16 April 2024

Navigating Inland Rail impacts: Dr Joe McGirr's call for bypass solutions

| Shri Gayathirie Rajen
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Man at rail

Dr Joe McGirr has written to the Federal Infrastructure Minister urging an Inland Rail bypass of Wagga be added to the proposal as it is assessed for planning approval. Photo: Supplied.

Member for Wagga Wagga Dr Joe McGirr is backing calls for a rail bypass to be considered for the Albury to Illabo section of the Inland Rail project.

Community groups and Wagga City Council have raised concerns over the impact of upgrading the existing rail line to bring double-stacked freight trains through the centre of the city.

Dr McGirr remains supportive of the Inland Rail megaproject and the economic benefits it will bring to the region, but said he was mindful of community concerns that it would divide the city and increase noise and vibration.

“I requested the State Planning Minister, Paul Scully, to make planning for a bypass – or identifying easements for a bypass in the future – a condition of planning approval,” Dr McGirr said.

“I have now been advised by Mr Scully that his department cannot include a bypass in its assessment because it has not been included in the ARTC’s current plan.

“As a result, I’ve asked the Federal Government to change the proposal.”

Dr McGirr has written to Federal Infrastructure Minister Catherine King asking that plans for a bypass be added to the proposal.

“I’ve taken this up with the Minister because I felt as part of that process the State Government should require planning for a bypass as a condition of approval.”

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If Dr McGirr’s request is accepted, the NSW Government would have the option of requiring that planning for a bypass be conditional upon the project getting approval to proceed.

Dr McGirr has followed the letter to Minister King with another letter to Mr Scully, asking him to support the change to the ARTC’s proposal and to ensure key mitigation factors are also made conditions of approval.

Those factors include strict limits on freight train numbers (no more than 14 per day) and train lengths (no longer than 1.8 km) if grade separation cannot be provided at the Bourke Street level crossing, having appropriate compensation and mitigation for home and business owners who will suffer significant negative impacts from Inland Rail and having a requirement to minimise traffic disruption caused by the raising of the Edmondson Street bridge and other work during construction.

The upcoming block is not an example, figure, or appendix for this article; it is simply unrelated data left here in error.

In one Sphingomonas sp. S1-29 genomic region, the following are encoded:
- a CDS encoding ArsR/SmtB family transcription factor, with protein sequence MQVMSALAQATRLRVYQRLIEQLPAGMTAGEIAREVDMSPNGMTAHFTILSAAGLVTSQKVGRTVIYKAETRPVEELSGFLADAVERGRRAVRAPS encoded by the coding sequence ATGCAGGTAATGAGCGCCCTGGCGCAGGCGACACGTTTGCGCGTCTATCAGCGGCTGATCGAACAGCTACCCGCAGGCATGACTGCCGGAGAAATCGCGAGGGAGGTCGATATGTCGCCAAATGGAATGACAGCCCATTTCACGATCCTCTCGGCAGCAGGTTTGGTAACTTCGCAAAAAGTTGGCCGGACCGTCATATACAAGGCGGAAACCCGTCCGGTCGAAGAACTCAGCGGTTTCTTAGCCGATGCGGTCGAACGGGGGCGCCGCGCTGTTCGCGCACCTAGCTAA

“Our community supports Inland Rail because of the economic opportunities it will deliver to the region and the nation, but it should not be allowed to divide our city or cause unacceptable noise, vibration and traffic congestion problems,” Dr McGirr said.

“By requesting a bypass as a condition of approval and identifying potential easements, I hope to provide a long-term guarantee that Wagga will get the benefits of Inland Rail without risk to its economy or liveability.

“In the shorter term, my mitigation requests are designed to minimise the impact on the city between the start of construction and the development of a bypass so that this nation-building project delivers benefits to the city constructively and harmoniously.”

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While a bypass would considerably increase costs to an already over-budget project, Dr McGirr does not believe Wagga risks losing the project.

“With the work done on this over the number of years, I don’t think it is a risk,” he said.

“What is a risk will be the traffic disruption, the rail line dividing the city, affect our livability as a community as those train numbers increase.

“Inland rail can put in place mitigation options for noise and vibration for a relatively small increase in trains. But if those numbers increase and the length of the trains increases, what is our option? If we want to do a bypass we need to start that planning sooner rather than later.”

Meanwhile, Inland Rail CEO Nick Miller said the project was on track to deliver strong progress in 2024.

He said environmental approvals in NSW were progressing well, with the State Government in the final stages of the approvals process for the Albury to Illabo and Illabo to Stockinbingal sections.

“Like all major projects, Inland Rail has had its share of setbacks and challenges … it is not a ‘stalled project’, we are making strong progress on the ground; two sections have already been completed in NSW, work is well underway on a third, and we should receive two more major environmental approvals in the coming months.”

Mr Miller said Inland Rail was about opening up new opportunities for the critical primary producers in rural and regional Australia, allowing them to get their products to domestic and international markets quickly and cost effectively.

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